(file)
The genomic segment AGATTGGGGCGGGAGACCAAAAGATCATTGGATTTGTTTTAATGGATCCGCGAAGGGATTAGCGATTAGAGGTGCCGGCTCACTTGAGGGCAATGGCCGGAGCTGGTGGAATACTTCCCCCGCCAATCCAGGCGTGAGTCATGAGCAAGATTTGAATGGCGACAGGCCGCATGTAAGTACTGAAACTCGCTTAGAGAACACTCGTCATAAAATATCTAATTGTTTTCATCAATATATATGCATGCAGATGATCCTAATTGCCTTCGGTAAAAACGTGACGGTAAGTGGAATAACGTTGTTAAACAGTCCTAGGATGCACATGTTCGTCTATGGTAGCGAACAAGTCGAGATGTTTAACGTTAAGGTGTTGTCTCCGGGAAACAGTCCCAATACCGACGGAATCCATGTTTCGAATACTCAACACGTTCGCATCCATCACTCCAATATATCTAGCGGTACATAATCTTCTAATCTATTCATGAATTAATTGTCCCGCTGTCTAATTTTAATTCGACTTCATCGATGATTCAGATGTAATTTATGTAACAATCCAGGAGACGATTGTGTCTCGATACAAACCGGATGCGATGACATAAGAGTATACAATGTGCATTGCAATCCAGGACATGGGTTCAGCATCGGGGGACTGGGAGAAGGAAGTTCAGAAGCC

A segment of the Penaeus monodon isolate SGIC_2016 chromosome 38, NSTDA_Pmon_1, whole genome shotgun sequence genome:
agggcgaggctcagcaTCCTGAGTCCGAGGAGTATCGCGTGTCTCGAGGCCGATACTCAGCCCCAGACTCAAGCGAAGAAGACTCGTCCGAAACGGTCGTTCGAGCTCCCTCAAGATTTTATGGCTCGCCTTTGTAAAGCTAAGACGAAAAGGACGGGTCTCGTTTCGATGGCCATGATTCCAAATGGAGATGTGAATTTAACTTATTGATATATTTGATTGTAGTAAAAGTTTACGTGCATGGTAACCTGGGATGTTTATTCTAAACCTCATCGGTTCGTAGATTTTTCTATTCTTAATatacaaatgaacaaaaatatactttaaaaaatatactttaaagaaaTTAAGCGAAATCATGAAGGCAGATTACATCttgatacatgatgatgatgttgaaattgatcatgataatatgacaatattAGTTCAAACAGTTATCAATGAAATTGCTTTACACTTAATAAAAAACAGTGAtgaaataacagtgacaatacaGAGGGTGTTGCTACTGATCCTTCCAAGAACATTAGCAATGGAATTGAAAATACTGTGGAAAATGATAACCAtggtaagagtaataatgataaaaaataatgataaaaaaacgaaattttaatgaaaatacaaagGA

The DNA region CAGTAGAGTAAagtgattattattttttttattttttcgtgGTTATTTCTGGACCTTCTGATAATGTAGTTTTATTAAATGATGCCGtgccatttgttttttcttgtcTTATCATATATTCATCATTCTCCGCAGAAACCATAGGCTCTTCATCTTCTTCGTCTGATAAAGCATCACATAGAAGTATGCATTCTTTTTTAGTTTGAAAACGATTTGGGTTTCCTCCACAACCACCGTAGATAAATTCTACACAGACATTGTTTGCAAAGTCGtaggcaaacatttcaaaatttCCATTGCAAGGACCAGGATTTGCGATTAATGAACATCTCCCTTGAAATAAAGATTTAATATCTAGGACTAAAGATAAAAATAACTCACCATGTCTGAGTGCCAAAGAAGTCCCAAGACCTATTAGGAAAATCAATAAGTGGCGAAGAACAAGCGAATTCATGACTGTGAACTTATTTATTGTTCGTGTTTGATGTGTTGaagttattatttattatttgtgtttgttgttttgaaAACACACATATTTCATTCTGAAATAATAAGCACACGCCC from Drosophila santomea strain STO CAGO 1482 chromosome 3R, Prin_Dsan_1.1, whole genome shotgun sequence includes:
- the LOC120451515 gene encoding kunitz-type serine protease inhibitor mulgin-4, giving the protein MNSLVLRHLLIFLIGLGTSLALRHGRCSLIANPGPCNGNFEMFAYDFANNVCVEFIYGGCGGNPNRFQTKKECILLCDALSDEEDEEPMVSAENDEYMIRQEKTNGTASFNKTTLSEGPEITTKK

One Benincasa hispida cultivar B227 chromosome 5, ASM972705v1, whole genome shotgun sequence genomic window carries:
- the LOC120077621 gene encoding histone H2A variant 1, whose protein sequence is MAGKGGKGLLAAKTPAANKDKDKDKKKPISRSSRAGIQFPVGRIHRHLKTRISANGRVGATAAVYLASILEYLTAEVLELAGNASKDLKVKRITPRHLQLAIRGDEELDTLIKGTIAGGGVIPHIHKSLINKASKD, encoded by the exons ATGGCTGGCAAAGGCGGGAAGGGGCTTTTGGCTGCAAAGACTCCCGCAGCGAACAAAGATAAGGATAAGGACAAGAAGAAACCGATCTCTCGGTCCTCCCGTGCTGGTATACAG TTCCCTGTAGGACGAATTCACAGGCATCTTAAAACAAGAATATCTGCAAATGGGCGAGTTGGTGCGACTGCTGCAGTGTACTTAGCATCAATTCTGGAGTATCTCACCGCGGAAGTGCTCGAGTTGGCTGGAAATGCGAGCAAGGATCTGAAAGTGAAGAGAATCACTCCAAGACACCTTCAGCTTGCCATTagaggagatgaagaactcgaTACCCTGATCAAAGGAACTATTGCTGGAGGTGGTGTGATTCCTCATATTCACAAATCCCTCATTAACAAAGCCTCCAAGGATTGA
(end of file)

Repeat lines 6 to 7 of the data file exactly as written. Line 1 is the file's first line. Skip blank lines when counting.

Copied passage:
One Benincasa hispida cultivar B227 chromosome 5, ASM972705v1, whole genome shotgun sequence genomic window carries:
- the LOC120077621 gene encoding histone H2A variant 1, whose protein sequence is MAGKGGKGLLAAKTPAANKDKDKDKKKPISRSSRAGIQFPVGRIHRHLKTRISANGRVGATAAVYLASILEYLTAEVLELAGNASKDLKVKRITPRHLQLAIRGDEELDTLIKGTIAGGGVIPHIHKSLINKASKD, encoded by the exons ATGGCTGGCAAAGGCGGGAAGGGGCTTTTGGCTGCAAAGACTCCCGCAGCGAACAAAGATAAGGATAAGGACAAGAAGAAACCGATCTCTCGGTCCTCCCGTGCTGGTATACAG TTCCCTGTAGGACGAATTCACAGGCATCTTAAAACAAGAATATCTGCAAATGGGCGAGTTGGTGCGACTGCTGCAGTGTACTTAGCATCAATTCTGGAGTATCTCACCGCGGAAGTGCTCGAGTTGGCTGGAAATGCGAGCAAGGATCTGAAAGTGAAGAGAATCACTCCAAGACACCTTCAGCTTGCCATTagaggagatgaagaactcgaTACCCTGATCAAAGGAACTATTGCTGGAGGTGGTGTGATTCCTCATATTCACAAATCCCTCATTAACAAAGCCTCCAAGGATTGA